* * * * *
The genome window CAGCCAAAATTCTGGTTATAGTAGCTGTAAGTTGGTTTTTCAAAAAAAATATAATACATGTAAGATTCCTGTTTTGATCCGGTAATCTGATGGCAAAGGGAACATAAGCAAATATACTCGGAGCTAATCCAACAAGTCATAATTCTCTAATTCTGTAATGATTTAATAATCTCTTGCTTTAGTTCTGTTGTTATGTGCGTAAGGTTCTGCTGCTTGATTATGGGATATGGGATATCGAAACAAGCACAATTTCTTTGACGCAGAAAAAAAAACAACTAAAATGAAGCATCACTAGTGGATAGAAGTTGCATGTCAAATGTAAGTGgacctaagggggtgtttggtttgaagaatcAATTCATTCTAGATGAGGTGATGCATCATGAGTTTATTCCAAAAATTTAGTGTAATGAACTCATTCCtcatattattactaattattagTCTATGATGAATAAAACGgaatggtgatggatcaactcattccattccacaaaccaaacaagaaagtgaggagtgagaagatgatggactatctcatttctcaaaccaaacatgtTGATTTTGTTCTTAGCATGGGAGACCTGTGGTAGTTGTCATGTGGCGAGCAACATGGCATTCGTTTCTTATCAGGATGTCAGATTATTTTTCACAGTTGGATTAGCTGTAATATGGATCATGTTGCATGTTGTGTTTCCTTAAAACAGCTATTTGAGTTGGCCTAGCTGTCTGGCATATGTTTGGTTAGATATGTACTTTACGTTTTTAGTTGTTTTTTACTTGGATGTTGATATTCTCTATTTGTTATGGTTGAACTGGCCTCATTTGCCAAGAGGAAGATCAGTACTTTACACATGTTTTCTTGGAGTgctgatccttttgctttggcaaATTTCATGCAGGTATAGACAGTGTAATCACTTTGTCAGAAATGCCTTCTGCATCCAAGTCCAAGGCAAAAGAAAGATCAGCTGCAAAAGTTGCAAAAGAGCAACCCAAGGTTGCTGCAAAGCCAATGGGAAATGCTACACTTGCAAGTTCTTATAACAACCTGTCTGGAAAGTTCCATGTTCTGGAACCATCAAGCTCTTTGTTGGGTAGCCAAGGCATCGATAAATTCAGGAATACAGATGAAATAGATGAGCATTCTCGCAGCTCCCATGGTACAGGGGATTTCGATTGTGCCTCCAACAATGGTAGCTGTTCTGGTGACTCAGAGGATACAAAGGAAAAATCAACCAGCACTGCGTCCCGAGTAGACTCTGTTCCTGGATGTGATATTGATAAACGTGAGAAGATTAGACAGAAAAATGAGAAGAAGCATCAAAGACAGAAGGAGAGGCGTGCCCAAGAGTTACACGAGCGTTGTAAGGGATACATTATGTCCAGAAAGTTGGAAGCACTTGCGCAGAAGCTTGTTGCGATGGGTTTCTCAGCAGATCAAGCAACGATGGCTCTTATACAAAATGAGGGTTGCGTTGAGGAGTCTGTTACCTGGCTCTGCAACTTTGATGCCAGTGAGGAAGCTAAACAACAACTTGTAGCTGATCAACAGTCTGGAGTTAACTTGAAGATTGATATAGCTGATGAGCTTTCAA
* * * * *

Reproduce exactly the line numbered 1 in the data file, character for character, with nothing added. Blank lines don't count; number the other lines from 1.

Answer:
The genome window CAGCCAAAATTCTGGTTATAGTAGCTGTAAGTTGGTTTTTCAAAAAAAATATAATACATGTAAGATTCCTGTTTTGATCCGGTAATCTGATGGCAAAGGGAACATAAGCAAATATACTCGGAGCTAATCCAACAAGTCATAATTCTCTAATTCTGTAATGATTTAATAATCTCTTGCTTTAGTTCTGTTGTTATGTGCGTAAGGTTCTGCTGCTTGATTATGGGATATGGGATATCGAAACAAGCACAATTTCTTTGACGCAGAAAAAAAAACAACTAAAATGAAGCATCACTAGTGGATAGAAGTTGCATGTCAAATGTAAGTGgacctaagggggtgtttggtttgaagaatcAATTCATTCTAGATGAGGTGATGCATCATGAGTTTATTCCAAAAATTTAGTGTAATGAACTCATTCCtcatattattactaattattagTCTATGATGAATAAAACGgaatggtgatggatcaactcattccattccacaaaccaaacaagaaagtgaggagtgagaagatgatggactatctcatttctcaaaccaaacatgtTGATTTTGTTCTTAGCATGGGAGACCTGTGGTAGTTGTCATGTGGCGAGCAACATGGCATTCGTTTCTTATCAGGATGTCAGATTATTTTTCACAGTTGGATTAGCTGTAATATGGATCATGTTGCATGTTGTGTTTCCTTAAAACAGCTATTTGAGTTGGCCTAGCTGTCTGGCATATGTTTGGTTAGATATGTACTTTACGTTTTTAGTTGTTTTTTACTTGGATGTTGATATTCTCTATTTGTTATGGTTGAACTGGCCTCATTTGCCAAGAGGAAGATCAGTACTTTACACATGTTTTCTTGGAGTgctgatccttttgctttggcaaATTTCATGCAGGTATAGACAGTGTAATCACTTTGTCAGAAATGCCTTCTGCATCCAAGTCCAAGGCAAAAGAAAGATCAGCTGCAAAAGTTGCAAAAGAGCAACCCAAGGTTGCTGCAAAGCCAATGGGAAATGCTACACTTGCAAGTTCTTATAACAACCTGTCTGGAAAGTTCCATGTTCTGGAACCATCAAGCTCTTTGTTGGGTAGCCAAGGCATCGATAAATTCAGGAATACAGATGAAATAGATGAGCATTCTCGCAGCTCCCATGGTACAGGGGATTTCGATTGTGCCTCCAACAATGGTAGCTGTTCTGGTGACTCAGAGGATACAAAGGAAAAATCAACCAGCACTGCGTCCCGAGTAGACTCTGTTCCTGGATGTGATATTGATAAACGTGAGAAGATTAGACAGAAAAATGAGAAGAAGCATCAAAGACAGAAGGAGAGGCGTGCCCAAGAGTTACACGAGCGTTGTAAGGGATACATTATGTCCAGAAAGTTGGAAGCACTTGCGCAGAAGCTTGTTGCGATGGGTTTCTCAGCAGATCAAGCAACGATGGCTCTTATACAAAATGAGGGTTGCGTTGAGGAGTCTGTTACCTGGCTCTGCAACTTTGATGCCAGTGAGGAAGCTAAACAACAACTTGTAGCTGATCAACAGTCTGGAGTTAACTTGAAGATTGATATAGCTGATGAGCTTTCAA